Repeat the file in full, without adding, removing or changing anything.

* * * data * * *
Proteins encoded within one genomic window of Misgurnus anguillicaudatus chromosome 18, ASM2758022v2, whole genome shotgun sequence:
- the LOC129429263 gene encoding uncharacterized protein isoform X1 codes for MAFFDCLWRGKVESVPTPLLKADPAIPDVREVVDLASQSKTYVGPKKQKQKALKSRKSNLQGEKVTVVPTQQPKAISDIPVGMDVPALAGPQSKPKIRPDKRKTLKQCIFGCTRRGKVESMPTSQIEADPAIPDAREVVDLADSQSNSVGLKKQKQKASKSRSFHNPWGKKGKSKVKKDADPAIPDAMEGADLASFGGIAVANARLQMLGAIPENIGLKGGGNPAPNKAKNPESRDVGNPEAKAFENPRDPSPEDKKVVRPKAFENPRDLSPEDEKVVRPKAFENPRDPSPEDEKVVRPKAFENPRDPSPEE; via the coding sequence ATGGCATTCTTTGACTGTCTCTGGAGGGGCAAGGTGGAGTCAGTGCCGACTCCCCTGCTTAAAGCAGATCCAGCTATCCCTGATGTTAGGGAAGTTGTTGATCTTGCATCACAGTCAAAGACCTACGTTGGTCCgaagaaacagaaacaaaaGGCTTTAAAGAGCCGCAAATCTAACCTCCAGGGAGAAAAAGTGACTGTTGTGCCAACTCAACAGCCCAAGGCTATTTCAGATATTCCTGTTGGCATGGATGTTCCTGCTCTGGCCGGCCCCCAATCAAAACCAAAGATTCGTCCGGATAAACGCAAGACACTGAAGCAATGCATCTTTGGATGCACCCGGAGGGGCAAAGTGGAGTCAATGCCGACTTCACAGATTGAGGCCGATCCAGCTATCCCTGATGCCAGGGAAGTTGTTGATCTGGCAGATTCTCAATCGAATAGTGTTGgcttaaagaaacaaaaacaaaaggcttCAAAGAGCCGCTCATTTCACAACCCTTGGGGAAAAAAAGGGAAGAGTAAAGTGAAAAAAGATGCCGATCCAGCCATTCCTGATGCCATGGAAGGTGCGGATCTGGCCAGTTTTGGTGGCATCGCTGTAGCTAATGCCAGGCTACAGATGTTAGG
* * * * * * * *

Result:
Proteins encoded within one genomic window of Misgurnus anguillicaudatus chromosome 18, ASM2758022v2, whole genome shotgun sequence:
- the LOC129429263 gene encoding uncharacterized protein isoform X1 codes for MAFFDCLWRGKVESVPTPLLKADPAIPDVREVVDLASQSKTYVGPKKQKQKALKSRKSNLQGEKVTVVPTQQPKAISDIPVGMDVPALAGPQSKPKIRPDKRKTLKQCIFGCTRRGKVESMPTSQIEADPAIPDAREVVDLADSQSNSVGLKKQKQKASKSRSFHNPWGKKGKSKVKKDADPAIPDAMEGADLASFGGIAVANARLQMLGAIPENIGLKGGGNPAPNKAKNPESRDVGNPEAKAFENPRDPSPEDKKVVRPKAFENPRDLSPEDEKVVRPKAFENPRDPSPEDEKVVRPKAFENPRDPSPEE; via the coding sequence ATGGCATTCTTTGACTGTCTCTGGAGGGGCAAGGTGGAGTCAGTGCCGACTCCCCTGCTTAAAGCAGATCCAGCTATCCCTGATGTTAGGGAAGTTGTTGATCTTGCATCACAGTCAAAGACCTACGTTGGTCCgaagaaacagaaacaaaaGGCTTTAAAGAGCCGCAAATCTAACCTCCAGGGAGAAAAAGTGACTGTTGTGCCAACTCAACAGCCCAAGGCTATTTCAGATATTCCTGTTGGCATGGATGTTCCTGCTCTGGCCGGCCCCCAATCAAAACCAAAGATTCGTCCGGATAAACGCAAGACACTGAAGCAATGCATCTTTGGATGCACCCGGAGGGGCAAAGTGGAGTCAATGCCGACTTCACAGATTGAGGCCGATCCAGCTATCCCTGATGCCAGGGAAGTTGTTGATCTGGCAGATTCTCAATCGAATAGTGTTGgcttaaagaaacaaaaacaaaaggcttCAAAGAGCCGCTCATTTCACAACCCTTGGGGAAAAAAAGGGAAGAGTAAAGTGAAAAAAGATGCCGATCCAGCCATTCCTGATGCCATGGAAGGTGCGGATCTGGCCAGTTTTGGTGGCATCGCTGTAGCTAATGCCAGGCTACAGATGTTAGG